All appears to be going well with station construction in the central area. Crossrail Ltd is responsible for the 10 stations between Paddington and Abbey Wood (inclusive). Crossrail is reporting that many of the escalators are already in place in these stations and that, in some of them, the decorative features are now being installed. Work is done by contractors and they are due to finish in the summer of 2018 so that the stations can be handed over to TfL Rail and MTR Crossrail staff in early July.
Canary Wharf station has been largely complete for some time as it was built by a private contractor in lieu of a £500m payment towards the cost of Crossrail. Private enterprise was anxious to finish it as soon as possible to enable a development above the station to open at the earliest opportunity.
Elsewhere, Abbey Wood is due to open in October 2017, with only the Elizabeth line platforms not accessible to station users.
Complete the depot at Old Oak Common
It is easy to overlook depots but they are vital to any railway. The Elizabeth line depot at Old Oak Common will be a completely new one and Crossrail are responsible for building it. This needs to be operational by May 2018 when it is planned that six 9-car Class 345 trains will take over the Heathrow Connect service and replace the existing 2tph service with a train every 15 minutes between Terminal 4 and Paddington.
In fact, the first section of Old Oak Depot is planned to be brought into use at the end of November 2017. Prior to that, from the end of October, it is expected that one of the Elizabeth line sidings at Maidenhead will be used to store one of the first 9-car Class 345 trains.
Whilst a delay to completing stage 2 (operation of Terminal 4 – Paddington High-Level services) caused by delays finishing the depot would not be a disaster, it would certainly raise concerns within TfL Rail. They have been very open about the need to test the ETCS signalling track-train interface that will be used on this section of the Elizabeth line.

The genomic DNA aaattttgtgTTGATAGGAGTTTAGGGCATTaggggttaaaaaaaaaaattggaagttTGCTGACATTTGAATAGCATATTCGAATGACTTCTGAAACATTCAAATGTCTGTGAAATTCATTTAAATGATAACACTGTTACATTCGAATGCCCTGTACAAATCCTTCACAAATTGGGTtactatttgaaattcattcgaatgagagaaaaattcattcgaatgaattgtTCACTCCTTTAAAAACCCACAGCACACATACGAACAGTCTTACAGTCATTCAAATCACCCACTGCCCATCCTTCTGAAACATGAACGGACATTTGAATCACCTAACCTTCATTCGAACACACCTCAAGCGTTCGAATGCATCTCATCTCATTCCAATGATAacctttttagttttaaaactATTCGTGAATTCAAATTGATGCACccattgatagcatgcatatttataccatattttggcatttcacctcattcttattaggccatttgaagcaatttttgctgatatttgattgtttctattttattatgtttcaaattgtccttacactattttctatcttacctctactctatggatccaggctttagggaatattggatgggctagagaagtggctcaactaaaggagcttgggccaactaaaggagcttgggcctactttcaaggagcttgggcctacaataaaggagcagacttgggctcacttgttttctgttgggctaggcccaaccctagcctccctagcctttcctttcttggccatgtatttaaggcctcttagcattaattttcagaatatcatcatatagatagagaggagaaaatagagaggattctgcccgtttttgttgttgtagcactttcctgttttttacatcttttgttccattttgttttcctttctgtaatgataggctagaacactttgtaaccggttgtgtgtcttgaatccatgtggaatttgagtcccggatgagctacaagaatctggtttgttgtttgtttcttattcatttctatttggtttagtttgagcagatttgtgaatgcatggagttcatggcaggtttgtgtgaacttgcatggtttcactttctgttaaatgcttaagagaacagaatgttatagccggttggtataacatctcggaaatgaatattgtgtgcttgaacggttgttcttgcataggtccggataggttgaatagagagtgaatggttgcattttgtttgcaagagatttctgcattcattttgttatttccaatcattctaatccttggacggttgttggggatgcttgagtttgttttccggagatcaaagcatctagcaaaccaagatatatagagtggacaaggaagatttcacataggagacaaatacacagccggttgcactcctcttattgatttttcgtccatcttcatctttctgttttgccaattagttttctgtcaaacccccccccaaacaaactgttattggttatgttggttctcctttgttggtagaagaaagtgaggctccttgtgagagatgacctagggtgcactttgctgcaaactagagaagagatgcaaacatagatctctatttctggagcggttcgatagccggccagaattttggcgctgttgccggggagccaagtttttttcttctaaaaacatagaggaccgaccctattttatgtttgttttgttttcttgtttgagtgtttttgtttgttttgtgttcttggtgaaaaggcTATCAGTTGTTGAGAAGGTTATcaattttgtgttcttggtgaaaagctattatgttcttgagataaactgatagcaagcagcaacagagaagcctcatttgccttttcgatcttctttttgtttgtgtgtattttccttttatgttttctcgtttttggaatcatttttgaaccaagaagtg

Even if ETCS is delayed on the Great Western Main Line, it will be vital that the trains work with this signalling as it will be the only option available for Class 345 trains when in the Heathrow tunnel. To test the trains and the signalling interface in the Heathrow tunnel, the trains need access to a functioning depot – hence the requirement for Old Oak depot to be partially operational in November.
Construct a maintenance depot at Plumstead
The construction of a new maintenance depot at Plumstead is probably the last big job that Crossrail needed to start. As the land has been in use as works site for construction it was not possible for work to commence on this until the end of August 2017. It is due to be completed by the end of August 2018.
Disappearing into oblivion
The end of Crossrail will not come with a bang, but a whimper. As more major tasks come to an end it will be the nitty-gritty of handover and snagging lists that will consume the time. The large numbers of people who worked on the project will continue to move elsewhere – possibly to HS2, Crossrail 2 development, Thames Tideway Tunnel or even to TfL Rail. The familiar Crossrail logos will start to disappear, the Crossrail website will have less to report and, no doubt, TfL will start to build up its own publicity machine. MTR Crossrail will work unobtrusively preparing for the launches of the various stages of the future Elizabeth line.
As Crossrail starts to wind down and TfL Rail starts to ramp up, we will also see new players enter the scene to finish off the work. The DLR has been working for the past few months getting Custom House DLR station fit for purpose as an interchange to the Elizabeth line.
Local authorities are already making plans to spruce up the areas around the Elizabeth line stations. Camden seems set to introduce its planned pedestrian-friendly changes to Tottenham Court Road once traffic restrictions due to Crossrail are removed. The Mayor and London Buses are keen for the opening of the Elizabeth line to coincide with a full closure of Oxford Street to traffic.
Crossrail construction is just part of the work necessary to create the Elizabeth line – but it is an enormous part. It won’t be long before it will be a case of ‘job done’ for Crossrail and for others to take over. With that in mind we hope to look shortly at the task TfL Rail now has as they, and MTR Crossrail, ramp up and get more involved with getting the Elizabeth line ready for passengers.